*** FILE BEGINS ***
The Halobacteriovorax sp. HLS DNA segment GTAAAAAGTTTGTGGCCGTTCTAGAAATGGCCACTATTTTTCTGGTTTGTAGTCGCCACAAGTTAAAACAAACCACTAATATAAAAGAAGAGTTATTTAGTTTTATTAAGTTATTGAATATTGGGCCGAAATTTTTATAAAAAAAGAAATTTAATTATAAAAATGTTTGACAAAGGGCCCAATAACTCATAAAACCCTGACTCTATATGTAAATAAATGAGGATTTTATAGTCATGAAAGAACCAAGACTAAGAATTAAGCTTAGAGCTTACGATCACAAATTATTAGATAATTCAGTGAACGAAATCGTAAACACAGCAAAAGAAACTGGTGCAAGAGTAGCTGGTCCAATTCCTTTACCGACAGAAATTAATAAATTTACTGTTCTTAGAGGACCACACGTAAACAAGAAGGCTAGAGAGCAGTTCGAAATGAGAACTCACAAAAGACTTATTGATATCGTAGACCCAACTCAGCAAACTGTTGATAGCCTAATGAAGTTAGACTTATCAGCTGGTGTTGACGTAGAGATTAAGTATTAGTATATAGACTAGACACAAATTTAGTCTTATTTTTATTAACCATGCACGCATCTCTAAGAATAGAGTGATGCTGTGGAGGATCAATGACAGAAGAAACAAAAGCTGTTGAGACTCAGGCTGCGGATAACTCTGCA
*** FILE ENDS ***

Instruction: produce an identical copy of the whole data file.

The Halobacteriovorax sp. HLS DNA segment GTAAAAAGTTTGTGGCCGTTCTAGAAATGGCCACTATTTTTCTGGTTTGTAGTCGCCACAAGTTAAAACAAACCACTAATATAAAAGAAGAGTTATTTAGTTTTATTAAGTTATTGAATATTGGGCCGAAATTTTTATAAAAAAAGAAATTTAATTATAAAAATGTTTGACAAAGGGCCCAATAACTCATAAAACCCTGACTCTATATGTAAATAAATGAGGATTTTATAGTCATGAAAGAACCAAGACTAAGAATTAAGCTTAGAGCTTACGATCACAAATTATTAGATAATTCAGTGAACGAAATCGTAAACACAGCAAAAGAAACTGGTGCAAGAGTAGCTGGTCCAATTCCTTTACCGACAGAAATTAATAAATTTACTGTTCTTAGAGGACCACACGTAAACAAGAAGGCTAGAGAGCAGTTCGAAATGAGAACTCACAAAAGACTTATTGATATCGTAGACCCAACTCAGCAAACTGTTGATAGCCTAATGAAGTTAGACTTATCAGCTGGTGTTGACGTAGAGATTAAGTATTAGTATATAGACTAGACACAAATTTAGTCTTATTTTTATTAACCATGCACGCATCTCTAAGAATAGAGTGATGCTGTGGAGGATCAATGACAGAAGAAACAAAAGCTGTTGAGACTCAGGCTGCGGATAACTCTGCA